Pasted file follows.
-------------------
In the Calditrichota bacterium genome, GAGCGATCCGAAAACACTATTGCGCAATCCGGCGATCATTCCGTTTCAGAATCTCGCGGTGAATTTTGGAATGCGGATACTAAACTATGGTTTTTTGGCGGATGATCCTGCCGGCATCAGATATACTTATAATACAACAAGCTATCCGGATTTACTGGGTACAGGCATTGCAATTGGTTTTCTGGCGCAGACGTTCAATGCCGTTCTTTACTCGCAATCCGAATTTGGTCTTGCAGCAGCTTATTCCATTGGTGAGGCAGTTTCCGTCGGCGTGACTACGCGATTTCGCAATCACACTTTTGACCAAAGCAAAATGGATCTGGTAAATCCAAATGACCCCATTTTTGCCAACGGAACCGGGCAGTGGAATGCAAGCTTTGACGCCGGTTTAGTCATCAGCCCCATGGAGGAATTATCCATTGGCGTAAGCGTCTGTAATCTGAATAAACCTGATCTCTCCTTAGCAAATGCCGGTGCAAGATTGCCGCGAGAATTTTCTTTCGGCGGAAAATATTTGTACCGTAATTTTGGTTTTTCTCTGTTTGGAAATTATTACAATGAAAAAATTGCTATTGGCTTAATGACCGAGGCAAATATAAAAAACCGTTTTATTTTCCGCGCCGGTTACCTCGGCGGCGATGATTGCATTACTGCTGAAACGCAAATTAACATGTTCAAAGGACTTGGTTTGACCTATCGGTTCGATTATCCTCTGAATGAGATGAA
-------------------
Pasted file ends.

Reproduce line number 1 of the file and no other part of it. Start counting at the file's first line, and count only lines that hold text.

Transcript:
In the Calditrichota bacterium genome, GAGCGATCCGAAAACACTATTGCGCAATCCGGCGATCATTCCGTTTCAGAATCTCGCGGTGAATTTTGGAATGCGGATACTAAACTATGGTTTTTTGGCGGATGATCCTGCCGGCATCAGATATACTTATAATACAACAAGCTATCCGGATTTACTGGGTACAGGCATTGCAATTGGTTTTCTGGCGCAGACGTTCAATGCCGTTCTTTACTCGCAATCCGAATTTGGTCTTGCAGCAGCTTATTCCATTGGTGAGGCAGTTTCCGTCGGCGTGACTACGCGATTTCGCAATCACACTTTTGACCAAAGCAAAATGGATCTGGTAAATCCAAATGACCCCATTTTTGCCAACGGAACCGGGCAGTGGAATGCAAGCTTTGACGCCGGTTTAGTCATCAGCCCCATGGAGGAATTATCCATTGGCGTAAGCGTCTGTAATCTGAATAAACCTGATCTCTCCTTAGCAAATGCCGGTGCAAGATTGCCGCGAGAATTTTCTTTCGGCGGAAAATATTTGTACCGTAATTTTGGTTTTTCTCTGTTTGGAAATTATTACAATGAAAAAATTGCTATTGGCTTAATGACCGAGGCAAATATAAAAAACCGTTTTATTTTCCGCGCCGGTTACCTCGGCGGCGATGATTGCATTACTGCTGAAACGCAAATTAACATGTTCAAAGGACTTGGTTTGACCTATCGGTTCGATTATCCTCTGAATGAGATGAA